The police detained two of the protesting rescuers, among them František Majerský, chair of the Slovak Chamber of Health Rescuers (SKZZ), due to the violation of the law and current national emergency rules, which includes the ban on a gathering of more than six people. They were released from prison after several hours.
The detention caused an uproar among the public. While some politicians, such as OĽaNO chair Igor Matovič, commented that everyone is equal before the law, and protests are banned during a national emergency and under the current anti-pandemic rules, others pointed out that when the opposition called for protests or there were people blocking the streets of Bratislava, nobody was detained. The protesters were supported by several medical organisations as well.
The SKZZ itself said that they are not aware of any illegal actions, adding that the protest was attended by individuals who adhered to all anti-pandemic measures, were fully vaccinated and expressed their opinion in a non-violent way.
The interim police chief and the interior minister, on the other hand, defend the actions of the police officers, though the latter expressed regret that they had to interfere against the rescuers, who alongside them are standing in the front lines in the fight against the pandemic.
Meanwhile, the regional prosecutor called the prosecution of detained rescuers unlawful, and ordered the police officer to look into the case again.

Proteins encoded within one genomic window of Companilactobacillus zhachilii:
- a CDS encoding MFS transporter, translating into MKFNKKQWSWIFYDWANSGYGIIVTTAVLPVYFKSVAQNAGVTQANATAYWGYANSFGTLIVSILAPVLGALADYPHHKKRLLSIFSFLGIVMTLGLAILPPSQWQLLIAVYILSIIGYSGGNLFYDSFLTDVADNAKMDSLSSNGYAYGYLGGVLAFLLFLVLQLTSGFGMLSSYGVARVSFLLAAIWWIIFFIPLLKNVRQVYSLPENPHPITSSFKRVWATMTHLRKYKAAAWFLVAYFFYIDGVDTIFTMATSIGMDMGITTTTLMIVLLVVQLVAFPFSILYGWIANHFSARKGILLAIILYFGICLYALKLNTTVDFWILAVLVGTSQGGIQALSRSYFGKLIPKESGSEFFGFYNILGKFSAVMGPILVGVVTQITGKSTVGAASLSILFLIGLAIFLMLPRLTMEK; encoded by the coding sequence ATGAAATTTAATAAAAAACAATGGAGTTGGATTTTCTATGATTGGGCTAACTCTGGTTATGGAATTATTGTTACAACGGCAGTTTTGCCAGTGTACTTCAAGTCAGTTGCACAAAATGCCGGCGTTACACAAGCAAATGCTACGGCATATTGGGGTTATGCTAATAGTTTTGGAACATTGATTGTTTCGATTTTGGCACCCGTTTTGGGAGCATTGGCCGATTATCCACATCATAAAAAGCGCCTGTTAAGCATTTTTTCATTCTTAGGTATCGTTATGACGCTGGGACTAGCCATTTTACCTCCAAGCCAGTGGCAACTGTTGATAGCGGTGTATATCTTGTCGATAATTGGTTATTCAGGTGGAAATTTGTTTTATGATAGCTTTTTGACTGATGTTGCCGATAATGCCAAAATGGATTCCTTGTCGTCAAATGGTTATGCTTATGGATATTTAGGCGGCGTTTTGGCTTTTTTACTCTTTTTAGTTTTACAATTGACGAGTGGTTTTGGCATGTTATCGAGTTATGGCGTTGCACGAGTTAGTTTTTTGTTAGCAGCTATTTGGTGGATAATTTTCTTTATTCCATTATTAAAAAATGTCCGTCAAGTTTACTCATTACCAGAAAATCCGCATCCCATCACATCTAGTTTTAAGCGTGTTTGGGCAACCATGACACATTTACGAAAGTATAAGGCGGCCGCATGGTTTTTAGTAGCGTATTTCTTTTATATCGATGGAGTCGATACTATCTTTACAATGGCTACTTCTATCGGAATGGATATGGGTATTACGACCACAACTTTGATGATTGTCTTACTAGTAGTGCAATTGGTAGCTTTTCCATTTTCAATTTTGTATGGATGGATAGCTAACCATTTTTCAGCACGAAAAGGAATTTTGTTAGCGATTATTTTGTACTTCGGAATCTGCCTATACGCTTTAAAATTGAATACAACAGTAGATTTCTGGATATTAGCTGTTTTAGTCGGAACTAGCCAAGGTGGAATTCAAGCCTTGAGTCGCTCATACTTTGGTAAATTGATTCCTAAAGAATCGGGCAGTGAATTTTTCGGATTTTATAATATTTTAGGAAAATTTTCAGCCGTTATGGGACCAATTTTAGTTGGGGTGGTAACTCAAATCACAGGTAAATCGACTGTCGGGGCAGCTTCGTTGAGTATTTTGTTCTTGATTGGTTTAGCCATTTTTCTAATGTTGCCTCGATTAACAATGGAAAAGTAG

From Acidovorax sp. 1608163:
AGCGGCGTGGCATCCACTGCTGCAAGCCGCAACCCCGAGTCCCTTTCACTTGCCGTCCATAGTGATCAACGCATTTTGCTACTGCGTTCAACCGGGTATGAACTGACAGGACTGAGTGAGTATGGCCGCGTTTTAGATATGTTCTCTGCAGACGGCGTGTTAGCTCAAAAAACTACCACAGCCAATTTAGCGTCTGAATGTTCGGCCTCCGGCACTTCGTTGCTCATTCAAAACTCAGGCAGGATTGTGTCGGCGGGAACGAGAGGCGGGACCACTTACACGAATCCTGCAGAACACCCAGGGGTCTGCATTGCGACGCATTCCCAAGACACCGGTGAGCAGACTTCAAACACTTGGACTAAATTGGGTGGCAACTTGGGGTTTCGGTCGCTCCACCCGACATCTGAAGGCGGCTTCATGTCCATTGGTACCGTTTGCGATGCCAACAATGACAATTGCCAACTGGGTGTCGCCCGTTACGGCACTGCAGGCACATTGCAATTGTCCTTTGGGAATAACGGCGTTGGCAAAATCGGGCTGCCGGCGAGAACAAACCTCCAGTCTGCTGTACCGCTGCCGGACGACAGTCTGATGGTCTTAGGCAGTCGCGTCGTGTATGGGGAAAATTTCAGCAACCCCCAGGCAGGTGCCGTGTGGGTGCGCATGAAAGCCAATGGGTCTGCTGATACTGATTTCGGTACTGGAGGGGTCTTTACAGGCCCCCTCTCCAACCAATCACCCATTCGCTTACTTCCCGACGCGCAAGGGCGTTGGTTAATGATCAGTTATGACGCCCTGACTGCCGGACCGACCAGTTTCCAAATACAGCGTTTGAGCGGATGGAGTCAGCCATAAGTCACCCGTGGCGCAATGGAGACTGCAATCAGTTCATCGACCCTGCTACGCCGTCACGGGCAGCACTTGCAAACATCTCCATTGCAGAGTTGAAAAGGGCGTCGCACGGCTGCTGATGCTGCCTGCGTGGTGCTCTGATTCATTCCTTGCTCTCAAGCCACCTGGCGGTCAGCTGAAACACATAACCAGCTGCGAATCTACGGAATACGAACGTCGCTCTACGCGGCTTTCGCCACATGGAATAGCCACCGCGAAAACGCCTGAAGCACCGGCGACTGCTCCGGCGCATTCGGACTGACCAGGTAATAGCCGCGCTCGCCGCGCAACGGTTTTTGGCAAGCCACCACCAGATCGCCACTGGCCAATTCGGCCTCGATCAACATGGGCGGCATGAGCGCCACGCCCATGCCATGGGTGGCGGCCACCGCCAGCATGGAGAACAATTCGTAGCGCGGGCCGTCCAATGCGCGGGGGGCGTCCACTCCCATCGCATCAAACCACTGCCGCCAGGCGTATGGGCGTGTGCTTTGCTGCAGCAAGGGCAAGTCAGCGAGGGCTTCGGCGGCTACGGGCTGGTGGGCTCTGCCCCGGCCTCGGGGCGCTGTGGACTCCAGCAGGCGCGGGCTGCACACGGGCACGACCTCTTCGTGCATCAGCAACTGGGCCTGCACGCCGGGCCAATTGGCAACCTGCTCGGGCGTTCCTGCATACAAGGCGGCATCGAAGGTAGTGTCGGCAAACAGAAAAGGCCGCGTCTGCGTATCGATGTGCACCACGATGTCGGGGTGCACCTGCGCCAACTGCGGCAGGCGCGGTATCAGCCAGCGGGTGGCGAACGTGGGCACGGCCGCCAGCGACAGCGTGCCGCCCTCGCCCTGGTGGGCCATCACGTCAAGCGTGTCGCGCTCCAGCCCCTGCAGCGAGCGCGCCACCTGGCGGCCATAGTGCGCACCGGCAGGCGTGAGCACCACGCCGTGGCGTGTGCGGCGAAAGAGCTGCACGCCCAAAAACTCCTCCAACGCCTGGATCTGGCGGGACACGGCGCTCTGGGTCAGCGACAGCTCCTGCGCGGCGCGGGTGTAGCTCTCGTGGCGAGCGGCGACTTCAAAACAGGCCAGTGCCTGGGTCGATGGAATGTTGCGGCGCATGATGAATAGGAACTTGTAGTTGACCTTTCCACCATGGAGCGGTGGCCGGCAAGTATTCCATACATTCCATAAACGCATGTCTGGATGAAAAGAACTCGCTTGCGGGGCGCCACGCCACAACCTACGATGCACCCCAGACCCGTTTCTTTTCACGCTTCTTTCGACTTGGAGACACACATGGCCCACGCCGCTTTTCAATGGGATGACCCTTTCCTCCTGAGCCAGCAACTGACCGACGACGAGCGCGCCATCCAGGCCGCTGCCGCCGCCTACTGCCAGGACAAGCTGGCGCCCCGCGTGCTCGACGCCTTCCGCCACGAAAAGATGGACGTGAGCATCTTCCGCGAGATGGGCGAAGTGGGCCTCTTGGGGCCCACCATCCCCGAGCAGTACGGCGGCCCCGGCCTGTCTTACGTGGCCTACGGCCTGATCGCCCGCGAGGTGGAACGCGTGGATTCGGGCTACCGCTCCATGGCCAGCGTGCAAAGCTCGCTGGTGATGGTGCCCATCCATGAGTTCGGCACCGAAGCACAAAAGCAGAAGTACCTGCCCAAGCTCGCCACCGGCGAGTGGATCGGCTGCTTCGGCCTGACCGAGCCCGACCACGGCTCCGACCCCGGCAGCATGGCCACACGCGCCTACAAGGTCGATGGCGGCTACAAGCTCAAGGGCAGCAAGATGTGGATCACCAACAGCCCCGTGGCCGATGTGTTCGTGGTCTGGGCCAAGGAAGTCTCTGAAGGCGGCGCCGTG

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Coronavirus and vaccination developments
- 6,783 people were newly diagnosed as Covid positive out of 20,985 PCR tests performed on December 14. The number of people in hospitals is 3,222, while 105 more deaths were reported on Tuesday. The vaccination rate is at 49.20 percent, 2,706,158 people having received the first dose of the vaccine. More stats on Covid-19 in Slovakia here.
- The Public Health Authority (ÚVZ) will be able to ask for people's phone numbers from telecom operators in order to prevent the spread of Covid-19 through the identification of potential carriers of the virus. The operators will have 24 hours to provide the information, as stems from an amendment to the law on electronic communications passed by the parliament.
- The vaccination centre at the Aupark shopping centre in Bratislava will be closed; instead, the capacities of the vaccination centre at the National Football Stadium should be reinforced.
- The city of Košice has cancelled the Christmas markets this year, following a discussion with regional hygienists and taking the current anti-pandemic measures into consideration. Neither will planned cultural events take place.